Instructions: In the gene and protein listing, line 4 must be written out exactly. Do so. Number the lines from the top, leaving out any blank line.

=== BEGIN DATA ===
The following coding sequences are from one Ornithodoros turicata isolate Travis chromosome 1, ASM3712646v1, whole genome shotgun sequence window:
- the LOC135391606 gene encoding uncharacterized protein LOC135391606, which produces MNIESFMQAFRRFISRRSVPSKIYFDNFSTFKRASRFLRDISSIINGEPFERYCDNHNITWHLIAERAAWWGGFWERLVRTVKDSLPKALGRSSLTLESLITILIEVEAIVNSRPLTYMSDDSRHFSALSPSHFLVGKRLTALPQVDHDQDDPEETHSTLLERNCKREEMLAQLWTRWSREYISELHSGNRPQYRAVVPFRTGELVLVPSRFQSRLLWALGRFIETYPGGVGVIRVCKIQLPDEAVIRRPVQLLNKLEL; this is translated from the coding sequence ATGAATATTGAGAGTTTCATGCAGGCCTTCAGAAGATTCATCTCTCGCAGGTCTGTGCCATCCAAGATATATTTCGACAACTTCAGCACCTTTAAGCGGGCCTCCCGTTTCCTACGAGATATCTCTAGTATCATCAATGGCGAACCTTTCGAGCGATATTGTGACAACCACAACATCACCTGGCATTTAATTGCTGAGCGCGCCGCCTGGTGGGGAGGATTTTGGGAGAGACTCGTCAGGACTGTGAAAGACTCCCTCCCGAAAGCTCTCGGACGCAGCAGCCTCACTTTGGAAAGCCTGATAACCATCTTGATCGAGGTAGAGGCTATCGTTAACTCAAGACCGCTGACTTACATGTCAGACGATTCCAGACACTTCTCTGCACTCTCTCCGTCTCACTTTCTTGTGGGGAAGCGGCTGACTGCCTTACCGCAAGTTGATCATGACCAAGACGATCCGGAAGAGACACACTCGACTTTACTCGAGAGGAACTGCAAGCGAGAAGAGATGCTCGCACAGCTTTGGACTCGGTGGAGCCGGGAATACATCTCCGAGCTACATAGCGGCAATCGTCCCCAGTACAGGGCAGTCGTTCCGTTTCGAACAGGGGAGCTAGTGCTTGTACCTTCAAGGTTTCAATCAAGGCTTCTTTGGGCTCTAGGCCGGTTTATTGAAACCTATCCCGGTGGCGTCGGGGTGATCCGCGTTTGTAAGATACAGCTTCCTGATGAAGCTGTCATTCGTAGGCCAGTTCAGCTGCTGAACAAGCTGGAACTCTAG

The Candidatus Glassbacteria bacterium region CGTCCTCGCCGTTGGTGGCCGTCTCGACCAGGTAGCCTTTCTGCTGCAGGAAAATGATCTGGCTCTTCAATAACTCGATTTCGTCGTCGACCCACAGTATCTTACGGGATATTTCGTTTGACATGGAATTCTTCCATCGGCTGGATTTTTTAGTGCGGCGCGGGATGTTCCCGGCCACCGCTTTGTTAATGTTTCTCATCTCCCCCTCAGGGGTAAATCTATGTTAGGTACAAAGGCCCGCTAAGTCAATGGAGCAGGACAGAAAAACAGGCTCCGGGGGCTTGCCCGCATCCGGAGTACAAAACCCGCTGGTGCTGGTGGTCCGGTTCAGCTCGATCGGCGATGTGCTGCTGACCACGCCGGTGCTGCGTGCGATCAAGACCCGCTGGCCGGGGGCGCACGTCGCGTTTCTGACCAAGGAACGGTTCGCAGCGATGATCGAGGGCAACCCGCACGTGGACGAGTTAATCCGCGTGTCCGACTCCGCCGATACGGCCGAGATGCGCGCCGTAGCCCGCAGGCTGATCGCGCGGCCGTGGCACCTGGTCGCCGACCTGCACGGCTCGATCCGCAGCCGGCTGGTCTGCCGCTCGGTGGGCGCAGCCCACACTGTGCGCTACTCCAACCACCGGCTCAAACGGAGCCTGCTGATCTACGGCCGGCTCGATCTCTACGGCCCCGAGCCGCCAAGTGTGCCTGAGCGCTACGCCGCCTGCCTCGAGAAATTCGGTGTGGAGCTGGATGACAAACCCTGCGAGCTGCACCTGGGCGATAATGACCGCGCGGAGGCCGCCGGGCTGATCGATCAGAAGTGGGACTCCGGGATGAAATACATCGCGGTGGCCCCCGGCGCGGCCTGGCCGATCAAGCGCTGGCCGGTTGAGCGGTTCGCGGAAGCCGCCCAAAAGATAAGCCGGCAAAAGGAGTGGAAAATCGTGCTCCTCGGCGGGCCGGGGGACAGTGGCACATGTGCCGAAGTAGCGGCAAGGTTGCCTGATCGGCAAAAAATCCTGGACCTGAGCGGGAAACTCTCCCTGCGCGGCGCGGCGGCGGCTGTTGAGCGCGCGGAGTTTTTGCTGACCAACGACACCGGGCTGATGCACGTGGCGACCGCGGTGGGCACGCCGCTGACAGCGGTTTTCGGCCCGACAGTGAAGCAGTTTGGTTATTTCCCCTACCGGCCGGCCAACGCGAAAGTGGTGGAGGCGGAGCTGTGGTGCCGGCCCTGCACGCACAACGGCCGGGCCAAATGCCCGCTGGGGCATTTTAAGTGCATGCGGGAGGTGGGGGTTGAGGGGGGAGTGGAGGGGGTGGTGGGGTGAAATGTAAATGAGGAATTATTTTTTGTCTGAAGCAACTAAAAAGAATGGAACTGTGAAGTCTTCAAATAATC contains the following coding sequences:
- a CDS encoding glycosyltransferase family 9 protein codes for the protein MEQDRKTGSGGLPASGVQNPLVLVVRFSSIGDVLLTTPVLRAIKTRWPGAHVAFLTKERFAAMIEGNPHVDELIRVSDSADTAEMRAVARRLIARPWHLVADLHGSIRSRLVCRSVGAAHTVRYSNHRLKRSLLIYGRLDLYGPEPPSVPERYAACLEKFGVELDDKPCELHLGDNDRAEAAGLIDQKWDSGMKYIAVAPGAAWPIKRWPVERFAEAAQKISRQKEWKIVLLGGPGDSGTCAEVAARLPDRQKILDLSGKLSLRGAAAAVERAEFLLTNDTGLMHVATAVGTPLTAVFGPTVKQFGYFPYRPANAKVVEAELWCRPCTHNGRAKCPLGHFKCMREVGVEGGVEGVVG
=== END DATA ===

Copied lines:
- a CDS encoding glycosyltransferase family 9 protein codes for the protein MEQDRKTGSGGLPASGVQNPLVLVVRFSSIGDVLLTTPVLRAIKTRWPGAHVAFLTKERFAAMIEGNPHVDELIRVSDSADTAEMRAVARRLIARPWHLVADLHGSIRSRLVCRSVGAAHTVRYSNHRLKRSLLIYGRLDLYGPEPPSVPERYAACLEKFGVELDDKPCELHLGDNDRAEAAGLIDQKWDSGMKYIAVAPGAAWPIKRWPVERFAEAAQKISRQKEWKIVLLGGPGDSGTCAEVAARLPDRQKILDLSGKLSLRGAAAAVERAEFLLTNDTGLMHVATAVGTPLTAVFGPTVKQFGYFPYRPANAKVVEAELWCRPCTHNGRAKCPLGHFKCMREVGVEGGVEGVVG